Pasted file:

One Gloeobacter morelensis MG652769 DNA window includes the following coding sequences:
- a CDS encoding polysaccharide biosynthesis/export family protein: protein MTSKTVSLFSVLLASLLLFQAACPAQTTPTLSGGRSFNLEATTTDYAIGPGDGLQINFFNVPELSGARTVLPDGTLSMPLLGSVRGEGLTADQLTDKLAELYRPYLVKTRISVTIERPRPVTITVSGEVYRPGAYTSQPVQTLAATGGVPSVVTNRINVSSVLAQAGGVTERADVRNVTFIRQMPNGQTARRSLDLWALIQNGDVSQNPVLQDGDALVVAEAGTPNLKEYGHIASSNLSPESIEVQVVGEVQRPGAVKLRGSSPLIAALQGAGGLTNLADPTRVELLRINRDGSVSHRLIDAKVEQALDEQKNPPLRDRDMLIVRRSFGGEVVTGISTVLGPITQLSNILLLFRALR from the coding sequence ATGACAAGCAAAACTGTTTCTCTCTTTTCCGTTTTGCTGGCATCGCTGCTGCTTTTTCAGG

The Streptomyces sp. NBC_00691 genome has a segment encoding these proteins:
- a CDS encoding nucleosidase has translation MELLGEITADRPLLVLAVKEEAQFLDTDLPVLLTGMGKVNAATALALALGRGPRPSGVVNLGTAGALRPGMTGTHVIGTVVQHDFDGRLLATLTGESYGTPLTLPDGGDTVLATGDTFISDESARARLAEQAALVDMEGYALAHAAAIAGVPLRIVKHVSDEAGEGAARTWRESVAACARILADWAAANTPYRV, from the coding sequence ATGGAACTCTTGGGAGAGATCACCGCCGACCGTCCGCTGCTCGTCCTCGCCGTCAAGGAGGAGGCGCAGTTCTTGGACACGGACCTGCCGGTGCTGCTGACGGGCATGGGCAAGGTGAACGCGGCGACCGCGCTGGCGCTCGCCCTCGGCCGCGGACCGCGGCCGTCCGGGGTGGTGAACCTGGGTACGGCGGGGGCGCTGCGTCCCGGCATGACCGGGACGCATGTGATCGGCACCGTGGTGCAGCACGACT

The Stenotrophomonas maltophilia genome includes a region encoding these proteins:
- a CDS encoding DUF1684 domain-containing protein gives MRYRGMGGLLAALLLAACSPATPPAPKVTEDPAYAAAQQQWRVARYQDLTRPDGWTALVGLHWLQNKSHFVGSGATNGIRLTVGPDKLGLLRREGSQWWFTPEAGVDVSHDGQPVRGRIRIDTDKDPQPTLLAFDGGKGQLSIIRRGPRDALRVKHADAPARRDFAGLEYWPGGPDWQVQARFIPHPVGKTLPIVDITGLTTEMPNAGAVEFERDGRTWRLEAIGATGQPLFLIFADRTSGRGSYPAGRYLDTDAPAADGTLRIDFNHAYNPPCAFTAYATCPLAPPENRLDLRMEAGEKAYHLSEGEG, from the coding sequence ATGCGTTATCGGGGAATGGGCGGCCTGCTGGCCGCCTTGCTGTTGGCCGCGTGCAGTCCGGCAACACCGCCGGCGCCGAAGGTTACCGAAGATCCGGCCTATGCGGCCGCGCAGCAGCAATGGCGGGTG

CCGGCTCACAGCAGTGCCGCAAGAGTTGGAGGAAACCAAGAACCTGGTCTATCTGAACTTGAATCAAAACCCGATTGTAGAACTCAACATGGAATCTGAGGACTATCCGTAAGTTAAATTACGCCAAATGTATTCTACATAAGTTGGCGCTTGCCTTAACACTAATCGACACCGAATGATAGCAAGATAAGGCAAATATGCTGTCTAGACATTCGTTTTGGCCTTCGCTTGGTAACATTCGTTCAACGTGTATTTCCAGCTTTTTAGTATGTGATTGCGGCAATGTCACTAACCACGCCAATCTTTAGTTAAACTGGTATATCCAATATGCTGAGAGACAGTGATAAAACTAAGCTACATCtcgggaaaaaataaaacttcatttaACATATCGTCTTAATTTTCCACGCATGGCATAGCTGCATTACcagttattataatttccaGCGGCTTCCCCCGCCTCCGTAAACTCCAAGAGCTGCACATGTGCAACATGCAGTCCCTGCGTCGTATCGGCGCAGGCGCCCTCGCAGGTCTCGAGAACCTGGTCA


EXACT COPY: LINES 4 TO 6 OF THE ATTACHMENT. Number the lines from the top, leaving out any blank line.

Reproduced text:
- a CDS encoding nucleosidase has translation MELLGEITADRPLLVLAVKEEAQFLDTDLPVLLTGMGKVNAATALALALGRGPRPSGVVNLGTAGALRPGMTGTHVIGTVVQHDFDGRLLATLTGESYGTPLTLPDGGDTVLATGDTFISDESARARLAEQAALVDMEGYALAHAAAIAGVPLRIVKHVSDEAGEGAARTWRESVAACARILADWAAANTPYRV, from the coding sequence ATGGAACTCTTGGGAGAGATCACCGCCGACCGTCCGCTGCTCGTCCTCGCCGTCAAGGAGGAGGCGCAGTTCTTGGACACGGACCTGCCGGTGCTGCTGACGGGCATGGGCAAGGTGAACGCGGCGACCGCGCTGGCGCTCGCCCTCGGCCGCGGACCGCGGCCGTCCGGGGTGGTGAACCTGGGTACGGCGGGGGCGCTGCGTCCCGGCATGACCGGGACGCATGTGATCGGCACCGTGGTGCAGCACGACT

The Stenotrophomonas maltophilia genome includes a region encoding these proteins:
- a CDS encoding DUF1684 domain-containing protein gives MRYRGMGGLLAALLLAACSPATPPAPKVTEDPAYAAAQQQWRVARYQDLTRPDGWTALVGLHWLQNKSHFVGSGATNGIRLTVGPDKLGLLRREGSQWWFTPEAGVDVSHDGQPVRGRIRIDTDKDPQPTLLAFDGGKGQLSIIRRGPRDALRVKHADAPARRDFAGLEYWPGGPDWQVQARFIPHPVGKTLPIVDITGLTTEMPNAGAVEFERDGRTWRLEAIGATGQPLFLIFADRTSGRGSYPAGRYLDTDAPAADGTLRIDFNHAYNPPCAFTAYATCPLAPPENRLDLRMEAGEKAYHLSEGEG, from the coding sequence ATGCGTTATCGGGGAATGGGCGGCCTGCTGGCCGCCTTGCTGTTGGCCGCGTGCAGTCCGGCAACACCGCCGGCGCCGAAGGTTACCGAAGATCCGGCCTATGCGGCCGCGCAGCAGCAATGGCGGGTG